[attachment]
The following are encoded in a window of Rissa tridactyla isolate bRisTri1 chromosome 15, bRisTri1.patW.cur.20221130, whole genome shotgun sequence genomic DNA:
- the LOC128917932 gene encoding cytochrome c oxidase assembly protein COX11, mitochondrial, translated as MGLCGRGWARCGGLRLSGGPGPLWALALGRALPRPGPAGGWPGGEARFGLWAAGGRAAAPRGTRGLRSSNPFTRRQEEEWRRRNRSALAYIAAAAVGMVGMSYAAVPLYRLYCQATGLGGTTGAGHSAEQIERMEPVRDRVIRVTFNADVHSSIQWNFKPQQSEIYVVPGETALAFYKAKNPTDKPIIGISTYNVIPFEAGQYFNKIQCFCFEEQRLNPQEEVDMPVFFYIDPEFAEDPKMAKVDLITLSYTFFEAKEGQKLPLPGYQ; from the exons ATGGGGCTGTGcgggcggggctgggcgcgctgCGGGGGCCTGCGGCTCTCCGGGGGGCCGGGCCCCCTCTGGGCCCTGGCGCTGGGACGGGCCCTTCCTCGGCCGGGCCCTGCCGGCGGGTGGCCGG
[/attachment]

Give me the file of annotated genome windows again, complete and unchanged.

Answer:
The following are encoded in a window of Rissa tridactyla isolate bRisTri1 chromosome 15, bRisTri1.patW.cur.20221130, whole genome shotgun sequence genomic DNA:
- the LOC128917932 gene encoding cytochrome c oxidase assembly protein COX11, mitochondrial, translated as MGLCGRGWARCGGLRLSGGPGPLWALALGRALPRPGPAGGWPGGEARFGLWAAGGRAAAPRGTRGLRSSNPFTRRQEEEWRRRNRSALAYIAAAAVGMVGMSYAAVPLYRLYCQATGLGGTTGAGHSAEQIERMEPVRDRVIRVTFNADVHSSIQWNFKPQQSEIYVVPGETALAFYKAKNPTDKPIIGISTYNVIPFEAGQYFNKIQCFCFEEQRLNPQEEVDMPVFFYIDPEFAEDPKMAKVDLITLSYTFFEAKEGQKLPLPGYQ; from the exons ATGGGGCTGTGcgggcggggctgggcgcgctgCGGGGGCCTGCGGCTCTCCGGGGGGCCGGGCCCCCTCTGGGCCCTGGCGCTGGGACGGGCCCTTCCTCGGCCGGGCCCTGCCGGCGGGTGGCCGG